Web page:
From Splicing Wires to Telecom Titan: Things to Know About Ivan Seidenberg's Philanthropy

Ivan Seidenberg spent some 45 years in the telecommunications industry, rising from a splicer's helper to CEO and chairman of telco giant Verizon. Seidenberg left Verizon a few years ago, but was known as one of the best-paid CEOs in the nation, earning more than $130 million total from 2006 through 2010 alone, according to S&P's Capital IQ unit.

It's unclear how much Seidenberg is currently worth, but he evidently has plenty of cash to spare. These days, the 68-year-old Seidenberg is an advisory partner at Perella Weinberg Partners, an independent advisory and asset management firm with approximately $8.6 billion in commitments from institutional and private investors around the world.

Seidenberg, his wife Phyllis and family move their philanthropy through the Seidenberg Family Foundation, which doesn't have much of a web presence or a clear way to get in touch. Seidenberg's philanthropy focuses on several key areas:

1. A Strong Interest in Education

Last decade, Seidenberg gave $15 million to his alma mater Pace University, which renamed the School of Computer Science and Information Systems in his honor. The Seidenberg Family Foundation has recently given funds to Pace as well as Columbia University, Hunter College Foundation, Weill Medical College, and the Stafford Scholarship Foundation in Virginia, among others. At least $2 million went to Cornell University as well.

2. The Couple's Health Philanthropy is Partly Personal

The Seidenbergs recently gave $16 million to New York-Presbyterian Morgan Stanley Children's Hospital for a program focused on pediatric gastrointestinal disorders. Seidenberg has been involved with New York-Presbyterian for years, and joined the board in 1996. The motivations here are personal, as the couple's grandchildren suffer from celiac disease, an autoimmune disorder triggered by gluten that results in a host of serious problems and symptoms, including gastrointestinal issues, malnutrition, anemia, delayed growth and puberty in children, among other consequences. It's estimated that 1 in 100 people worldwide have celiac disease.

I've written before about donors in the food allergy space, wealthy individuals who've been pumping millions into cracking the code of lifelong allergies like tree nuts and peanuts. These allergies are life threatening for some, (including this writer, who carries around an epi-pen.) The foundation may raise its giving to celiac research in the coming years—and no, not just because everyone and their mother is going "gluten free" these days. As an unofficially diagnosed celiac (yep, no nuts or bread), the way I see it, popularity can sometimes be a good thing. Putting aside people who are going gluten free for the "wrong" reasons, in my experience, people are becoming increasingly aware of gluten and the trouble it can legitimately cause for some. According to the Celiac Disease Foundation (CDF), the number of individuals with celiac disease doubles every 15 years. CDF itself had close to $1 million in revenue in 2014, up from around half a million in 2009. The Seidenbergs themselves have also funded CDF.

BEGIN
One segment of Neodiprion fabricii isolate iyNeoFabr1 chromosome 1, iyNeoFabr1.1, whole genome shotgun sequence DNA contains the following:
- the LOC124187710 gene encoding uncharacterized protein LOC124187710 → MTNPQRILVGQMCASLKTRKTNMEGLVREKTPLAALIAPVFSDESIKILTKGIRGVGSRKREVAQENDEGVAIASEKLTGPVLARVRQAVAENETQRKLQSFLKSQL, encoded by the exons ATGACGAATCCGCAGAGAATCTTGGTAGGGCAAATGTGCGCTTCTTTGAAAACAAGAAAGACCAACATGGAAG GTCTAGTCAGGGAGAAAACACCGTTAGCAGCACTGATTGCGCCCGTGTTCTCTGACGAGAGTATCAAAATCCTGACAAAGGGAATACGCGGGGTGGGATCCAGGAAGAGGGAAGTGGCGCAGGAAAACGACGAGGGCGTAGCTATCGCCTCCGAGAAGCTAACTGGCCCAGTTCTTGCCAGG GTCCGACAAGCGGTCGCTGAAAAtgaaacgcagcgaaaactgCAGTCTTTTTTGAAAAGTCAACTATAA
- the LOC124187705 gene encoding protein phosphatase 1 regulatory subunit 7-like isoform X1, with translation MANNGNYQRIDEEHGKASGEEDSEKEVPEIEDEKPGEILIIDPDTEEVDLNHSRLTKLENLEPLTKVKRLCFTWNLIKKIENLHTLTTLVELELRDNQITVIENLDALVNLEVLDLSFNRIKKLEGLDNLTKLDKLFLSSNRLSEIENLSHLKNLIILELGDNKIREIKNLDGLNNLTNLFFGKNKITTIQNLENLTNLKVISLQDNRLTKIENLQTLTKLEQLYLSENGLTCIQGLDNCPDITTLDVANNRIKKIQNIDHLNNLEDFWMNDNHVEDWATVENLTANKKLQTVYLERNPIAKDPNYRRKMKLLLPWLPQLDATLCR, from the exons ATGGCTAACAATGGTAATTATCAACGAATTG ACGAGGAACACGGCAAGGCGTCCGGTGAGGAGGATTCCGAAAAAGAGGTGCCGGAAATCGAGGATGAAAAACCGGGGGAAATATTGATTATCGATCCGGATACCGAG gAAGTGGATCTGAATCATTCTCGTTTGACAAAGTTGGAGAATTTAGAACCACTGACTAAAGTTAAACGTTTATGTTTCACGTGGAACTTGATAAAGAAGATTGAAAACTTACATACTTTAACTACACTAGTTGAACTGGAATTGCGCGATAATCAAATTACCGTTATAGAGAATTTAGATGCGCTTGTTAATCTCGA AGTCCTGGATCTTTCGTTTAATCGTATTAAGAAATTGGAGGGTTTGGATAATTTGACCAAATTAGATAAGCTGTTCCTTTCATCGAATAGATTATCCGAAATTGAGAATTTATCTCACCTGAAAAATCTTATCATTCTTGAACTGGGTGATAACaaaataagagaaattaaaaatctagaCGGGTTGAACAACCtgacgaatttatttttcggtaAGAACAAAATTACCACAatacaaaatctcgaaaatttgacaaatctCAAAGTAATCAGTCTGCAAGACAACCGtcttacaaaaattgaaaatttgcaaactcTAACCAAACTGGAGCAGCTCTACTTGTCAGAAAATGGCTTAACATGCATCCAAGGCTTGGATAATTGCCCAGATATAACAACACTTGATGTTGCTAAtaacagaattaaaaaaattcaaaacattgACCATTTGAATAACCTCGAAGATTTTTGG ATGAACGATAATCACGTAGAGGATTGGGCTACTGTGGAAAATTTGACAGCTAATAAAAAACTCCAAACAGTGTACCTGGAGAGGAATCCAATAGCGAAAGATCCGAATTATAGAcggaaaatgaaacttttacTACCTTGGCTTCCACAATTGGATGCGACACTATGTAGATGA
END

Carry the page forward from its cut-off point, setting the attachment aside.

Related: Giving for Food Allergies is Anything But Peanuts Thanks to Donors Like David Koch

Apart from this work, health outfits such as Davis Phinney Foundation for Parkinson's, Lustgarten Foundation, which deals with pancreatic cancer, Autism Special Disorder Foundation, National Alliance Mental Illness, and the Perella Fund at the American Italian Cancer Foundation have also received support. Joseph Perella is a founding partner of Perella Weinberg Partners, where Seidenberg works.

3. Assorted Sums Have Gone Elsewhere

New York Hall of Science has been heavily supported, including with some $800,000 in 2012. Seidenberg serves as emeritus chair of the board of trustees. The foundation has recently funded Lincoln Center, New York City Center, and the Metropolitan Opera, among others. It has given other grants to the United Way and WNET.

Related: Ivan G. Seidenberg